STUDIO: Miramax
MSRP: $29.99
RUNNING TIME: 119 min.
- Commentary
- Featurettes
- Deleted Scenes


“It’s Ghostbusters meets Gilliam!”


Heath Ledger (Roar, The Order), Matt Damon (Courage Under Fire, Titan A.E.), Peter Stormare (Mercury Rising, Bruiser), Lena Headey (Gossip, Anazapta), Monica Bellucci (Dobermann, The Matrix Revolutions), Jonathan Pryce (Shopping, Jumpin’ Jack Flash)


Brothers Wilhelm and Jacob Grimm (Damon and Ledger) are charlatan “spook hunters” traveling through war-torn Napoleonic 19th century Europe and taking advantage of small villages whose denizens are inclined to believe their nearby forests are haunted. But after cheating some peasants of funds with their smoke-and-mirrors show, the Grimms are exposed by French governor Delatombe (Pryce) and taken into custody. Unless they can solve the strange disappearance of young girls from the town of Marbaden, the brothers will find their necks under the guillotine.

Dispatched under the aegis of obnoxious henchman Cavaldi (Stormare, this time playing an Italian?), the Grimms face their first genuine encounter with the supernatural: a centuries-old queen (Bellucci) in an castle located in the surrounding forest. Along with the local huntress, the headstrong Angelika (Headey), Will and Jake venture forth into the enchanted forest where they find genuine paranormal threats in the form of a vicious werewolf, some rather irritable trees, and the ancient witch herself, who plans to use the stolen local girls to restore her youth.

The new iPod Baroque — brassy fashion for those who prefer the impractical.


The 1.85:1 transfer itself looks appropriately fantastic, with opulent colors and frightening blacks, all with a zealous but not overwhelming Dolby 5.1 audio track. There’s also a worthwhile solo commentary by the mumbly Gilliam, who’s candid but reasonably diplomatic about the troublesome production (which he admits he originally took for the paycheck). There’s also 15 minutes worth of deleted/alternate scenes (from a film that already feels too long) that aren’t a considerable loss, especially since many of them include the grotesquely over-the-top Cavaldi, but there’s one neat unfinished sequence (at least I assume the FX work wouldn’t look that shoddy in the finished cut) of the brothers and Angelika battling a massive rampaging tree.

The 16 minute featurette “Bringing the Fairy Tale to Life” has a significant amount of effusive praise by the cast and crew for other members of the cast and crew, plus a tour of the impressive sets. In the 9-minute quickie focusing on some of the major special effects (including what appears to be a hot female VFX artist), Gilliam talks about how they ditched a practical mockup of the werewolf for a digital creation, but while the transformation is innovative it looks pretty terrible. Also, I prefer the box art to the “floating heads” theatrical poster, although it seems to be aiming for Brotherhood of the Wolf fans.

Ledger fails to impress anyone with his one-man rendition of Lock Stock and Two Smoking Barrels in its entirety.


The Brothers Grimm starts with a foundation that holds plenty of promise by presenting the titular siblings as exorcists-for-hire, itinerant hustlers whose experiences provide a “real” origin to all those familiar childhood fairy tales. Part thriller, comedy, fantasy and horror movie (and maddeningly unsure of which it wants to be), it seems like material perfectly suited to the man behind Time Bandits and Brazil and Baron Munchausen. Which makes it all the more frustrating that the movie never really clicks, just erratically bumps and lurches along like one of the Grimms’ intricate archaic contraptions.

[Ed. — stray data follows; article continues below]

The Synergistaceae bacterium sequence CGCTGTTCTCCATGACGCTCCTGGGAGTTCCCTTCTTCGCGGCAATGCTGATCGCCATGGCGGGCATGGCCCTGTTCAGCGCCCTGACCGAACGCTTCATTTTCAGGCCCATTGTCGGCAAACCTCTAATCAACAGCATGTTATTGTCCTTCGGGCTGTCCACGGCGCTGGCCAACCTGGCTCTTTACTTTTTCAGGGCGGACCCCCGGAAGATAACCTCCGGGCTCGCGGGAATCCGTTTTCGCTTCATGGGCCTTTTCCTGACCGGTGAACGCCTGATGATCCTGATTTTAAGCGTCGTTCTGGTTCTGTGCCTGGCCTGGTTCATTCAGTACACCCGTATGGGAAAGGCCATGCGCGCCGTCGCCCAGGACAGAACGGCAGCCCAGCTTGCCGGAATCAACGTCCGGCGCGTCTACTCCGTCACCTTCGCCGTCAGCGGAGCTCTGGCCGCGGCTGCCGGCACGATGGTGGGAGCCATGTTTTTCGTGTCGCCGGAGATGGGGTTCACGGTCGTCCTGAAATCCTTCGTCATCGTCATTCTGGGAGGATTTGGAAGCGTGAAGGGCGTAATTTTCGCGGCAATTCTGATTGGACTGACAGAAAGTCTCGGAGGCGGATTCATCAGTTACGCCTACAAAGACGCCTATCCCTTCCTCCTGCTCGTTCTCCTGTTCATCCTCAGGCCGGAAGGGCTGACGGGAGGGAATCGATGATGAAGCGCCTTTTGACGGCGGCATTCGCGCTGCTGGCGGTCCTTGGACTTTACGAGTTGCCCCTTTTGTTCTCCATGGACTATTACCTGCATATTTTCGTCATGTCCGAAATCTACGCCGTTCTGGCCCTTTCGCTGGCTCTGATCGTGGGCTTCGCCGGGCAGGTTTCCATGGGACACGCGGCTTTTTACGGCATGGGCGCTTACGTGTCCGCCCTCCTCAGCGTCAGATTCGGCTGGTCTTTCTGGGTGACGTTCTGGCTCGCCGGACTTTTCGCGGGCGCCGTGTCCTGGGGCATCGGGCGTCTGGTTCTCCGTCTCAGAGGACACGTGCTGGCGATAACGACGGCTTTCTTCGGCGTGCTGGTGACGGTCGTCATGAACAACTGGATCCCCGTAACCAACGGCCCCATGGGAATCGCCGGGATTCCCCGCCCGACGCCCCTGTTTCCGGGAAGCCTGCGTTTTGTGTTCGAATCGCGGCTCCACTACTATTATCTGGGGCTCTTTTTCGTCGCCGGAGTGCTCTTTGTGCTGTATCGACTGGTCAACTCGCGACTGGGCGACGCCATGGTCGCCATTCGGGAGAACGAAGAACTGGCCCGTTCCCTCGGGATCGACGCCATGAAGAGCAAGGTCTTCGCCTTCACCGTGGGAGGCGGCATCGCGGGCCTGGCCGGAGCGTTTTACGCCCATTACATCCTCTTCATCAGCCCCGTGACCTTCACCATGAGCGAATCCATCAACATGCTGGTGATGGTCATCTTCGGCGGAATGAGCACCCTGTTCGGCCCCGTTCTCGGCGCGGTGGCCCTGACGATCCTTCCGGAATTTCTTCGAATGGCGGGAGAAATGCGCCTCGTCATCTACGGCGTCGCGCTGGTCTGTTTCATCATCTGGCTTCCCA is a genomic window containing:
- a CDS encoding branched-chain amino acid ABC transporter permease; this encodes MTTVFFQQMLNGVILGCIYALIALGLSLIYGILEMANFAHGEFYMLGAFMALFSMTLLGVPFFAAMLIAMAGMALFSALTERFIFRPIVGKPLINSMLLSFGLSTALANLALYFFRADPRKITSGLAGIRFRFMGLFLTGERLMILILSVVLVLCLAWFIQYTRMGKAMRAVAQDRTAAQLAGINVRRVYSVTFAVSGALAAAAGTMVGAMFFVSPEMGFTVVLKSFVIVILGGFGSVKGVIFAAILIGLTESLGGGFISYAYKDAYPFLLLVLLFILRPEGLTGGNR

The Grimms are essentially the 1800s precursor to the X-Files, but rather than investigate supernatural activity they feign it to prey on the superstitious. With his empirical approach, Will is the Scullyish skeptic, while Jake is the scribe and lifelong believer (sometimes gullibly so). Unfortunately that’s about all the characterization they’re given to play with, and Damon’s straight man comes across nearly as bland as Ledger is twitchy (the pair is further encumbered by Stormare at his embarrassingly hammy worst — this guy has played villains from every country on the planet, yet always has the same exact accent). As the statuesque monster-hunter, Headey (that’s Headey) is a lovely non-entity, and the alluring Bellucci is all but wasted in her brief appearance as the wicked queen.

The pen was a rather nice gift from Gyllenhaal, but Heath couldn’t figure out why it wouldn’t write or why he’d named it "The Magic Bullet".

As a longtime Gilliam fan, it’s great to see him get a big-budget opportunity, even one as problematic as this — his surreal wizardry makes wonderful use of the brothers’ deceitful theatrics (and his penchant for scenes of idealistic dreamers being tortured). From costumes to set design, the general appearance of the film is phantasmagorical, despite some patchy CGI (in one ghastly scene, a village girl inexplicably has her face removed by a poorly rendered CG gingerbread man made of either mud or fecal matter), and there are fanciful allusions to many classic fairy tales (Red Riding Hood, Hansel and Gretel, Rapunzel, etc.). But it never truly capitalizes on the concept and despite his extravagant vision can’t decide on a consistent tone (it’s far too horrific and shocking for children), nor can it transform Ehren Kruger’s sprawling script clutter into an cogent story with engaging characters, and so we’re disappointingly left with just a visual sampling of Gilliam’s twisted imagination.

6.7 out of 10